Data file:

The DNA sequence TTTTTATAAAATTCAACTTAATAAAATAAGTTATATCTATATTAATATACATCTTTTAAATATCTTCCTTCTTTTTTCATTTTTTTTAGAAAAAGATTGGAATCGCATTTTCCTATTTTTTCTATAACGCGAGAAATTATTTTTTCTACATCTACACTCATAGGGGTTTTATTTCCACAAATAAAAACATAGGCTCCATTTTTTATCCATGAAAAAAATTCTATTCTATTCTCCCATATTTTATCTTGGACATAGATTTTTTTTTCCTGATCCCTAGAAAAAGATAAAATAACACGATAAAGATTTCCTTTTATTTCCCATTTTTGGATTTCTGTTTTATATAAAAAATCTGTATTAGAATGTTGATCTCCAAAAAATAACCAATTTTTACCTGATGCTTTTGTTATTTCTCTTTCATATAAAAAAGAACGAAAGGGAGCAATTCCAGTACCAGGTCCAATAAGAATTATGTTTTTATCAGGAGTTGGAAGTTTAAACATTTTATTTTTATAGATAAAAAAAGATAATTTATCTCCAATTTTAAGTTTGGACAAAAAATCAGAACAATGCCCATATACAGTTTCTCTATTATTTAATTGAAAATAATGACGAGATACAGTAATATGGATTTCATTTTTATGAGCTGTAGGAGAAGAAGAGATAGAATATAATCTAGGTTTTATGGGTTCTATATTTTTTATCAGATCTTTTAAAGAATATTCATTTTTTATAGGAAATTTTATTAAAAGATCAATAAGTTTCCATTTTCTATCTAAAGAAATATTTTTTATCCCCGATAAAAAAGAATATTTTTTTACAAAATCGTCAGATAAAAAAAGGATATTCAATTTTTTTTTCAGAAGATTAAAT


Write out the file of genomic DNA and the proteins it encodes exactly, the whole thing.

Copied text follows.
The DNA sequence TTTTTATAAAATTCAACTTAATAAAATAAGTTATATCTATATTAATATACATCTTTTAAATATCTTCCTTCTTTTTTCATTTTTTTTAGAAAAAGATTGGAATCGCATTTTCCTATTTTTTCTATAACGCGAGAAATTATTTTTTCTACATCTACACTCATAGGGGTTTTATTTCCACAAATAAAAACATAGGCTCCATTTTTTATCCATGAAAAAAATTCTATTCTATTCTCCCATATTTTATCTTGGACATAGATTTTTTTTTCCTGATCCCTAGAAAAAGATAAAATAACACGATAAAGATTTCCTTTTATTTCCCATTTTTGGATTTCTGTTTTATATAAAAAATCTGTATTAGAATGTTGATCTCCAAAAAATAACCAATTTTTACCTGATGCTTTTGTTATTTCTCTTTCATATAAAAAAGAACGAAAGGGAGCAATTCCAGTACCAGGTCCAATAAGAATTATGTTTTTATCAGGAGTTGGAAGTTTAAACATTTTATTTTTATAGATAAAAAAAGATAATTTATCTCCAATTTTAAGTTTGGACAAAAAATCAGAACAATGCCCATATACAGTTTCTCTATTATTTAATTGAAAATAATGACGAGATACAGTAATATGGATTTCATTTTTATGAGCTGTAGGAGAAGAAGAGATAGAATATAATCTAGGTTTTATGGGTTCTATATTTTTTATCAGATCTTTTAAAGAATATTCATTTTTTATAGGAAATTTTATTAAAAGATCAATAAGTTTCCATTTTCTATCTAAAGAAATATTTTTTATCCCCGATAAAAAAGAATATTTTTTTACAAAATCGTCAGATAAAAAAAGGATATTCAATTTTTTTTTCAGAAGATTAAAT